A polyp is a protuberance from the lining of the bowel wall. It may be shaped like a mushroom or a mountain.
They start off benign, but can convert to cancer.
They can occur in any part of the alimentary canal but are most common in the colon and rectum.
A polyp is a protuberance. It is usually composed of the lining cells of a body part e.g. bowel, nasal, sinuses, vocal cord, gastric or small bowel.
In the large bowel, colon or rectum, the lining cells, (mucosa) together with the underlying connective tissue and even muscle, proliferate to form an outgrowth termed an “adenoma” – after the type of cell.
The polyp may be flat because of convolutions have a large surface area (villous), or a stalk like a mushroom (pedunculated tubular). There are two physical types of adenoma, the pedunculated adenoma or the villous adenoma and a mixture termed a tubular villous adenoma.
Most of the polyps have the potential to become malignant (cancerous). There is a type of polyp called hyperplastic, which do not become cancerous. A hyperplastic polyp is thought to be due to chronic irritation.
The polyps may be multiple or single and they run in families like bowel cancer. They can occur all over the bowel but is most common on the left side of the bowel.
Cancer may occur in quite a small polyp but as the polyps become larger they are more likely to become cancerous.
The cells on the surface of the polyp undergo certain changes before becoming cancerous (dysplasia). If there is severe dysplasia this indicates that a cancer is more likely to occur.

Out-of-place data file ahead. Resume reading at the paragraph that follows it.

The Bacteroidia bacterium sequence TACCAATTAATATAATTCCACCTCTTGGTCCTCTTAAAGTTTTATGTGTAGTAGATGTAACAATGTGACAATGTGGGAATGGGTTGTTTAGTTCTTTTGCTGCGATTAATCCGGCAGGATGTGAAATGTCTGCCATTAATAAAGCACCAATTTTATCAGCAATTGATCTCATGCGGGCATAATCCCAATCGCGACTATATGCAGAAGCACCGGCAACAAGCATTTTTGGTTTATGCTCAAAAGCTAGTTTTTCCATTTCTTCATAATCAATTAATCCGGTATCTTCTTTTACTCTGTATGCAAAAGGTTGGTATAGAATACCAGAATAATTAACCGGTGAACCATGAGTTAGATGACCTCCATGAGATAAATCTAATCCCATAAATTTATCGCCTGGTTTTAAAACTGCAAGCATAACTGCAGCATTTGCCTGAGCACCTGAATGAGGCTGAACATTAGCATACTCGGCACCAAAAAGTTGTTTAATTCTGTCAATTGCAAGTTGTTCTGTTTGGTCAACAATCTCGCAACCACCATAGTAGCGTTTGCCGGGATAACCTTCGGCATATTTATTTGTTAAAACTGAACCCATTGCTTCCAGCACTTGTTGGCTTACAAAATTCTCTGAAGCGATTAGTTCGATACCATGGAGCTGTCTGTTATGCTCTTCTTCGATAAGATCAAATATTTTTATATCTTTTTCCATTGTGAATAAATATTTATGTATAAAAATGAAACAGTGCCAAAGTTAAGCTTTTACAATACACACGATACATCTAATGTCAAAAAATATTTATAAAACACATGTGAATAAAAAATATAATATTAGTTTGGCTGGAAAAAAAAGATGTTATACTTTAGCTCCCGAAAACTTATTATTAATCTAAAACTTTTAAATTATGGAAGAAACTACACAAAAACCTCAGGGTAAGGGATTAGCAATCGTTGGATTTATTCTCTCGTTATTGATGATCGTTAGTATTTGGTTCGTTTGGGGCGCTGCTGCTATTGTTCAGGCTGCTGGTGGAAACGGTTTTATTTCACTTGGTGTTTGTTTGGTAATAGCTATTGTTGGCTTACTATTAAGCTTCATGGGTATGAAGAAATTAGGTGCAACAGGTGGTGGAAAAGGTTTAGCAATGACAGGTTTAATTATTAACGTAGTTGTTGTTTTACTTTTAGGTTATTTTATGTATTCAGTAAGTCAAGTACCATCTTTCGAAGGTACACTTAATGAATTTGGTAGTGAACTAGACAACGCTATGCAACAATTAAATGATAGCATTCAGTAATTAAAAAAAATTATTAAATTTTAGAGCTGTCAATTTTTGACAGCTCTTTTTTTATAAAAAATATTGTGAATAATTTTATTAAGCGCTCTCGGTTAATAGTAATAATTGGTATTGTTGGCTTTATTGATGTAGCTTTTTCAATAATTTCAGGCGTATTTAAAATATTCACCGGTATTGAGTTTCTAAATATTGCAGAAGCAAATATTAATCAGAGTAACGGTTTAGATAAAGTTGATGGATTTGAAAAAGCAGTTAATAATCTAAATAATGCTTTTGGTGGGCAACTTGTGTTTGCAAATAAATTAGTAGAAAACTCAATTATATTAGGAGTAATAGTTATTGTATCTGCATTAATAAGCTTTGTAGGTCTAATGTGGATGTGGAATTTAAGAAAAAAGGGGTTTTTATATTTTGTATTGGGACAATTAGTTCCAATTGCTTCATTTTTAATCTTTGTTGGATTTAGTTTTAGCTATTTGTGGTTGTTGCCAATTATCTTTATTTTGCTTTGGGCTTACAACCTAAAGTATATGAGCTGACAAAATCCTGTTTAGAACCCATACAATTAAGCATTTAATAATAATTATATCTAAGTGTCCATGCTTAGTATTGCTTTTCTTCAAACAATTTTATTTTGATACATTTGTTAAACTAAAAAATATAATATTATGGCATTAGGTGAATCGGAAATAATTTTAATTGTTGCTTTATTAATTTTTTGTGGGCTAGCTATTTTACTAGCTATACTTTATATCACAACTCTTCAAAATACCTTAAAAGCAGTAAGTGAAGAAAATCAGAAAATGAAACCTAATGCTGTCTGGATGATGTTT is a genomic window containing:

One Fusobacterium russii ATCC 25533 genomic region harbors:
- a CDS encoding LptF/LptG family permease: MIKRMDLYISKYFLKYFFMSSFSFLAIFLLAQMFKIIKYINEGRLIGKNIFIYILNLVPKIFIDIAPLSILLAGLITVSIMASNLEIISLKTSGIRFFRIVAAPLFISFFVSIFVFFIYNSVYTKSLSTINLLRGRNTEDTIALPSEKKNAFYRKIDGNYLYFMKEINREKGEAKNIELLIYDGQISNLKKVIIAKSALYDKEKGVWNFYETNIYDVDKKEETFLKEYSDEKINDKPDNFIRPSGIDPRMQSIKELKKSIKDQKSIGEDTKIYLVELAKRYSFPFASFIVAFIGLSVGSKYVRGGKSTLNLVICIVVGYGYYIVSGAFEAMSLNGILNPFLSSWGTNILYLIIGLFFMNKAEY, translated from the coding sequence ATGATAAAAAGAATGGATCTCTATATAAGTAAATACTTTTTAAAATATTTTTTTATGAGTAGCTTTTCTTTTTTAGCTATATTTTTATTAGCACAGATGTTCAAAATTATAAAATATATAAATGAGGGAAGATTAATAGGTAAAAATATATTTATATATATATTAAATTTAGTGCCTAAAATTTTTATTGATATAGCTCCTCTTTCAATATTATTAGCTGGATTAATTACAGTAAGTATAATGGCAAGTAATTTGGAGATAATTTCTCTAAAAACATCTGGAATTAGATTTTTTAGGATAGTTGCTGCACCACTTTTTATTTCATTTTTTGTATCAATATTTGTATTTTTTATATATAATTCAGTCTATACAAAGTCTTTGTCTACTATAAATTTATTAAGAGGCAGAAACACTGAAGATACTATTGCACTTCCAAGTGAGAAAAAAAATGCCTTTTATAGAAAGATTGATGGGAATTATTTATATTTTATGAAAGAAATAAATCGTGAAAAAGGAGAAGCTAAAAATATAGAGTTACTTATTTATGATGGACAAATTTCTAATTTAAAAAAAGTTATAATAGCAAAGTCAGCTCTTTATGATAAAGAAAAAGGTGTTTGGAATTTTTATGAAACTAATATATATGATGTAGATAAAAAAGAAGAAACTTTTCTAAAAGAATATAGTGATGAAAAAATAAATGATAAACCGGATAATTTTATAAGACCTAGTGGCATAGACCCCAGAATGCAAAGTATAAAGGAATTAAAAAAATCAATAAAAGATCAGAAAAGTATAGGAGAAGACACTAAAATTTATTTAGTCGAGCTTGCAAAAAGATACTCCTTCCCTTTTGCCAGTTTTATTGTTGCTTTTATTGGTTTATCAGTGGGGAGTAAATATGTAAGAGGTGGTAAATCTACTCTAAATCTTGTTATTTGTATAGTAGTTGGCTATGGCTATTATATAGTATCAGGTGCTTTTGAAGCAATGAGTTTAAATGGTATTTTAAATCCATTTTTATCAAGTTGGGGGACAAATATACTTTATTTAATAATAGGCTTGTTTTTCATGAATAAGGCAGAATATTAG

Cancer in Situ
This indicates that the cancer is developing but the cells have not spread at all – polypectomy cures these patients.
a) bleed, the commonest symptom
b) be painful – occasionally
c) associated with a change in bowel habit
d) large flat villous adenomas secrete large amounts of fluid and mucous – giving diarrhoea and may even cause a change in the body electrolytes
Bleeding from the lower part of the bowel (sigmoid and rectum) is usually obvious as fresh blood on the toilet paper, the bowl or mixed in the motion itself.
When the bleeding comes from higher up – the right side and the transverse colon, the blood takes time to pass around to the rectum and the blood is altered so that it is not macroscopically obvious. This is termed “occult” or hidden bleeding.
If this bleeding – occult or obvious then the patient becomes anaemic (tiredness and lethargy).
The occult bleeding can be detected before anaemia becomes obvious by testing the faeces – faecal occult blood test.
Detection of Polyps
Polyps low in the rectum can be detected by examination with a glove or sigmoidoscopy – the lower 20 – 25 cms.
Polyps on the left side – by flexible sigmoidoscopy.
Colonoscopy – detects the polyps throughout the entire rectum and colon.
Removal of a polyp is termed “polypectomy”. This is done via a colonoscope. The bowel has to be prepared the day before the procedure and an Anaesthetic is usually required.
A snare – like a lasso, is placed via the colonoscope. It is then passed around the neck of the polyp and the polyp is removed by cutting and coagulation diathermy. Occasionally polyps are too large to remove this way and then open surgery to remove part of the bowel is required.
The raw edge or the stump that is left may bleed. This usually settles by itself but transfusion is occasionally required. Surgery may even be required.
This may occur as the bowel wall is very thin where the polyp is removed. The diathermy used may burn the bowel wall and this can then leak 24 hours later. If there is significant risk of this occurring, then surgery is the preferred treatment.
If perforation does occur there is usually severe abdominal pain and urgent surgery is required.
There are the general risks of any Anaesthetic involved. Generally speaking colonoscopy is a very safe procedure.